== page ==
That’s why despite the image dimension limits, we also included the possibility to generate bigger pictures but with the same file size restriction. It was possible because some of the pictures did not reach size limit at all in their normal dimensions. By the way, with Phantom, it could be done simply. For this, zoomFactor property is set, which specifies how many times the image should be scaled:

page.property('zoomFactor', 2);

Both height and width must be multiplied by this value, otherwise only a cropped part of the zoomed image would be rendered.

To make this optional, we passed the flag to switch the zooming mode on to arguments of generate method of ImageGenerator class:


Another powerful mechanism in PhantomJS that can be used in template rendering is a page event system. It could be useful in case when some reactions are defined in the template — on hover or mouse click, for instance. Here is how to initiate the mouse click event at (10, 10) coordinates in the template:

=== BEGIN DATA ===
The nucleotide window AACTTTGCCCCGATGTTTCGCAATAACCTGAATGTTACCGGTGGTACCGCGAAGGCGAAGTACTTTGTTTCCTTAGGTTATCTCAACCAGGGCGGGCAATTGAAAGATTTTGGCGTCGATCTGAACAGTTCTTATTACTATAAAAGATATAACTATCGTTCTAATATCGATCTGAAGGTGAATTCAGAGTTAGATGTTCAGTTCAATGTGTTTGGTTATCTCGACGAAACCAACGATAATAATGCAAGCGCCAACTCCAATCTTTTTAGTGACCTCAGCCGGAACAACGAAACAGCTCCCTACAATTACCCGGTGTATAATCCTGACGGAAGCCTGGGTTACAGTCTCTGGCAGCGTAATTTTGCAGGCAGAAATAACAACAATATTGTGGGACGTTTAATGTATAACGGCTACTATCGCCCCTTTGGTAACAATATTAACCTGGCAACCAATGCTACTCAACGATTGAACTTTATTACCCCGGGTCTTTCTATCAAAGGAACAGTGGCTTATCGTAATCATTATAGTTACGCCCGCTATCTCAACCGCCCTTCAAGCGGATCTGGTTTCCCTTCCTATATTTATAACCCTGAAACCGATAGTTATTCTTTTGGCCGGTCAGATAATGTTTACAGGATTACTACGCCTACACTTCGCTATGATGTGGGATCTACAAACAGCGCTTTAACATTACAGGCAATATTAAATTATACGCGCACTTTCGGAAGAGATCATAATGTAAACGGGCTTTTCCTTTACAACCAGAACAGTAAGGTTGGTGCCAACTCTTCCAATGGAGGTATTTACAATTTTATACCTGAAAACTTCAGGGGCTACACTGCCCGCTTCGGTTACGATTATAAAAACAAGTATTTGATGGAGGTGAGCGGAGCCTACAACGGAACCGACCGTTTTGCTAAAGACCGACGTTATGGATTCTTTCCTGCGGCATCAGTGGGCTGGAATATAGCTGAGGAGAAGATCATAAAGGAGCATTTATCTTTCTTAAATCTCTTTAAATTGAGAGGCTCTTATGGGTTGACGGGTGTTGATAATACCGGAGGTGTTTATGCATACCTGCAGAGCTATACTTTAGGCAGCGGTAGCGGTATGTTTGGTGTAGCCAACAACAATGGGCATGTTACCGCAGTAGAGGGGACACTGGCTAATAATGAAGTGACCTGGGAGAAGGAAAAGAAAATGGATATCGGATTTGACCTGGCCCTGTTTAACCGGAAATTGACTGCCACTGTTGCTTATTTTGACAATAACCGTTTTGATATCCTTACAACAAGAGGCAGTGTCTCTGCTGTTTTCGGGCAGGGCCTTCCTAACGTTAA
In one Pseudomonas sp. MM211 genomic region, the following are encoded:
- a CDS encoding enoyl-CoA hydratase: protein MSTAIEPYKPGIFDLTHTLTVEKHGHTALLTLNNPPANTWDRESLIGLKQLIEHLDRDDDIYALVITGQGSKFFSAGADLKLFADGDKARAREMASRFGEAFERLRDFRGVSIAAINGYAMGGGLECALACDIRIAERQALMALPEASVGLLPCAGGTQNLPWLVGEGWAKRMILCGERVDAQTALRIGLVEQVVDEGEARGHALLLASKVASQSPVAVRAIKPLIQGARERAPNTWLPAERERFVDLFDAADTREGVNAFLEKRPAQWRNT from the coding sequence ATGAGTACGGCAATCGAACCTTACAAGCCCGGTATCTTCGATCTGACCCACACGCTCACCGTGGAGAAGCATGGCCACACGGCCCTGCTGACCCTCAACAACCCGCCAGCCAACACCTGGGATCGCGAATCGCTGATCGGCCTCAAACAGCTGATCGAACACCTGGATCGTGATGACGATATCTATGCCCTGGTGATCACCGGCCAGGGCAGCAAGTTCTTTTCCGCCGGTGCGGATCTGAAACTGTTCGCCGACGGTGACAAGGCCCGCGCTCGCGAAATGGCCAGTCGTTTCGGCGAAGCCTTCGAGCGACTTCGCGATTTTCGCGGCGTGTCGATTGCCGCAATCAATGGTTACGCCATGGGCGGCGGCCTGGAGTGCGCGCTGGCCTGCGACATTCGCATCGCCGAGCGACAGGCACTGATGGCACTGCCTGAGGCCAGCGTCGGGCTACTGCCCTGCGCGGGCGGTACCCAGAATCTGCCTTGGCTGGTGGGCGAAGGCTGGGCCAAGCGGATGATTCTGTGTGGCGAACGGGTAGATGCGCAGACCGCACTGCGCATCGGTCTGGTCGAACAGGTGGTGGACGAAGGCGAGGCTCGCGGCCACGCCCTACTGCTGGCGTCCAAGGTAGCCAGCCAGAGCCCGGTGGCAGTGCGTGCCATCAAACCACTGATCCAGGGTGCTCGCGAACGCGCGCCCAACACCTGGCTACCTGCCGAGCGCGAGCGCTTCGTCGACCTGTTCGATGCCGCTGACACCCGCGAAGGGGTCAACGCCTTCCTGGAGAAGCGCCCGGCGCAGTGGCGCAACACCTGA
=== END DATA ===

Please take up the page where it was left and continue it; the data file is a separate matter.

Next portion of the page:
await page.sendEvent('click', 10, 10, 'left');

Other supported types of events are ‘mouseup’, ‘mousedown’, ‘mousemove’, ‘doubleclick’. Two arguments representing the mouse position for the event are optional. And the last one indicates, which mouse button should be “clicked”, by default it is left.

Also, Phantom supports sending keyboard events but I will not cover them in this article. If you’re interested, you can read more on this in the library’s documentation.

Originally published at blog.webbylab.com.


Join Hacker Noon

Create your free account to unlock your custom reading experience.